God reveals himself universally and spectacularly through creation (what Theologians call 'general revelation') but he reveals himself in others ways too; ('special revelation'). Hebrews 1.1-2 sums it up like this;

1In the past God spoke to our forefathers through the prophets at many times and in various ways, 2but in these last days he has spoken to us by his Son, whom he appointed heir of all things, and through whom he made the universe.

God spoke directly and through particular men – 'the prophets' but now and most supremely he has revealed himself by sending His son who v3 says;

3… is the radiance of God's glory and the exact representation of his being

If ever there was a case of 'the medium being the message' this is it. God speaks to us by wrapping himself around the form of a man, leaving the glory of heaven to live on earth. In doing so God reveals the capital 'T' Truth about himself; Jesus is the exact representation of God, all the fullness of God lives in him, he shows us God. John 1.14 explains it like this;

14The Word became flesh and made his dwelling among us. We have seen his glory, the glory of the One and Only,[d] who came from the Father, full of grace and truth.

Jesus is the supreme example of media. He makes his dwelling among us and shows us perfectly the glory of the Father. In his life, teaching, death and resurrection Jesus both shows us the fullness of God's majesty and makes it possible for us to know him. Now in 21st Century Britain we can know all this because God's very breath is recorded in this book that everyone of us can hold, read and understand.

God speaks; he communicates with us and desires to be known in all of His splendour. The very universe shouts out this truth. God creates us with the purpose of knowing Him and sends us His precious Son made man as a perfect representation of His grace, love and truth. We can know Him because He wants to be known.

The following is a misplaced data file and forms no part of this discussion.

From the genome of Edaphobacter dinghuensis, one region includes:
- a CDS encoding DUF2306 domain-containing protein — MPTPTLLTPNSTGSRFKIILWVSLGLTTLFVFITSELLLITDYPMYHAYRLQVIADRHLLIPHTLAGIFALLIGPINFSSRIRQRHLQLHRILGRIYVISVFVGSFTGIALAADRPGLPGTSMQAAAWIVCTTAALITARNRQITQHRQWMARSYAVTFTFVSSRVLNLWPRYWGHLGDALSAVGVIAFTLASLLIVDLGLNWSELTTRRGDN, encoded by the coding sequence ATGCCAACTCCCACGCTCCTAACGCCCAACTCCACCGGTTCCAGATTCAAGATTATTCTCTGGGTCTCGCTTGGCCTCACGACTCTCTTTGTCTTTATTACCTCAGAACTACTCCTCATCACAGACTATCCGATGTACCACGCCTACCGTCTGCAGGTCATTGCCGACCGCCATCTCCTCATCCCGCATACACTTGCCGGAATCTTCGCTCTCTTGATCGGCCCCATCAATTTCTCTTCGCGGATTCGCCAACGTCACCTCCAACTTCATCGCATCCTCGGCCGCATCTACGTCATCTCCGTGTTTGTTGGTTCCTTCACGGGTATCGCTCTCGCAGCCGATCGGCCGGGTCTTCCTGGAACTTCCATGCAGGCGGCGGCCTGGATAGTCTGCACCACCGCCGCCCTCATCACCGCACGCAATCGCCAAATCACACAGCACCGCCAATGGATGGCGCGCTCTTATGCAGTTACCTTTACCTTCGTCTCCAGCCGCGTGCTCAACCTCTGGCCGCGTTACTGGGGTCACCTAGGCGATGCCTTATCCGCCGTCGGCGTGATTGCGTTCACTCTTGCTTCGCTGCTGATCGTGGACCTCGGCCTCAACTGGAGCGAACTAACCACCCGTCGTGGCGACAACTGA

If media is about communicating a message then God is the master of media. He communicates the infinite mystery of God through the universe He has made, the Book he has written and the Son He has sent.

This is the God we serve, a God who delights to reveal himself and has done spectacularly. We may feel that the media is opposed to the Gospel and often it is but we should be confident that the message of the Gospel is greater than the collective power of the media, as Paul says in Romans 1.16;

16I am not ashamed of the gospel, because it is the power of God for the salvation of everyone who believes

If we were to look away from 21st Century Western Europe we could see the Gospel rushing through the Roman Empire or transforming modern day China and Latin America. A couple of years a go I visited South Korea. 60 years a go less than 1% of the country were Christian and missionaries to the country were frequently killed. Now over 30 % of the country are thought to be evangelical Christians. The Gospel has permeated to such a level that as one of my British friends crossed the road a man got off his bike and started to explain the Gospel there and then. The Gospel is also credited with transforming the economic, social and political landscape of that country. The Gospel is powerful, more powerful than anything else.

The challenge for us is whether we believe that. Do we believe that the most powerful idea that can be communicated is the Gospel? Do we believe that God who has revealed himself in the universe He has built, the book He has written and His Son who He has sent is capable of transforming the foundations our society? Will we involve ourselves in that task - will we use the new forms of media as leverage to 'Preach the Word'? Will we critically assess the media so that we can understand the culture we live in an tell it the greater story of the Gospel or will we consume it mindlessly and lose our identity?

Surely we have no choice, surely we must speak about what God has done. There's a section in Luke's Gospel chapter 19 which I love. Jesus is entering Jerusalem triumphantly as he does so his followers cry out in praise, the Pharisees tell Jesus to shut his disciples up. Jesus responds saying in v40;

"I tell you if they keep quiet, the stones will cry out."

The whole universe is programmed, as we saw earlier, to cry out in praise to God. It is his media. How much more should those who have been rescued by Him shout His praises from the rooftops?



Communication,TV and JPC

Back to top